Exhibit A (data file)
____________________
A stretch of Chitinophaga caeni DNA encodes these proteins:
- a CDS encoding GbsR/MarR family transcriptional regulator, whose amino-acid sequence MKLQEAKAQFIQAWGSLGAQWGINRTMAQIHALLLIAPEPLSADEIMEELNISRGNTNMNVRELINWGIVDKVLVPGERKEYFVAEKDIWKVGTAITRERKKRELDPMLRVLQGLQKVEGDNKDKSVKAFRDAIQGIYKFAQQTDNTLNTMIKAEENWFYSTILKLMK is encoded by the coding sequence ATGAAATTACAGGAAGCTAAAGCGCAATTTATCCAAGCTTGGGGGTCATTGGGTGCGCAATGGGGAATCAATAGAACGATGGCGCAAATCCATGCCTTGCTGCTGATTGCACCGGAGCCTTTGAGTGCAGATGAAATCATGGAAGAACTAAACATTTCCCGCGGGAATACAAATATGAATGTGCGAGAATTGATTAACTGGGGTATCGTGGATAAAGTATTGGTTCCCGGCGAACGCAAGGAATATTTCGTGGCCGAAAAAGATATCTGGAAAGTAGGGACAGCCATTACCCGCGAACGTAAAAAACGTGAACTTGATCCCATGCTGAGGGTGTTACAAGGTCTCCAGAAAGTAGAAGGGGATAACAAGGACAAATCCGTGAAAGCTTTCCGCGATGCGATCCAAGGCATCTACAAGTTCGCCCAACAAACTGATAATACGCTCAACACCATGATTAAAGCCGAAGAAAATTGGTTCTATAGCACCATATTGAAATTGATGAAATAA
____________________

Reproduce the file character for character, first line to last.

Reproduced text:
A stretch of Chitinophaga caeni DNA encodes these proteins:
- a CDS encoding GbsR/MarR family transcriptional regulator, whose amino-acid sequence MKLQEAKAQFIQAWGSLGAQWGINRTMAQIHALLLIAPEPLSADEIMEELNISRGNTNMNVRELINWGIVDKVLVPGERKEYFVAEKDIWKVGTAITRERKKRELDPMLRVLQGLQKVEGDNKDKSVKAFRDAIQGIYKFAQQTDNTLNTMIKAEENWFYSTILKLMK is encoded by the coding sequence ATGAAATTACAGGAAGCTAAAGCGCAATTTATCCAAGCTTGGGGGTCATTGGGTGCGCAATGGGGAATCAATAGAACGATGGCGCAAATCCATGCCTTGCTGCTGATTGCACCGGAGCCTTTGAGTGCAGATGAAATCATGGAAGAACTAAACATTTCCCGCGGGAATACAAATATGAATGTGCGAGAATTGATTAACTGGGGTATCGTGGATAAAGTATTGGTTCCCGGCGAACGCAAGGAATATTTCGTGGCCGAAAAAGATATCTGGAAAGTAGGGACAGCCATTACCCGCGAACGTAAAAAACGTGAACTTGATCCCATGCTGAGGGTGTTACAAGGTCTCCAGAAAGTAGAAGGGGATAACAAGGACAAATCCGTGAAAGCTTTCCGCGATGCGATCCAAGGCATCTACAAGTTCGCCCAACAAACTGATAATACGCTCAACACCATGATTAAAGCCGAAGAAAATTGGTTCTATAGCACCATATTGAAATTGATGAAATAA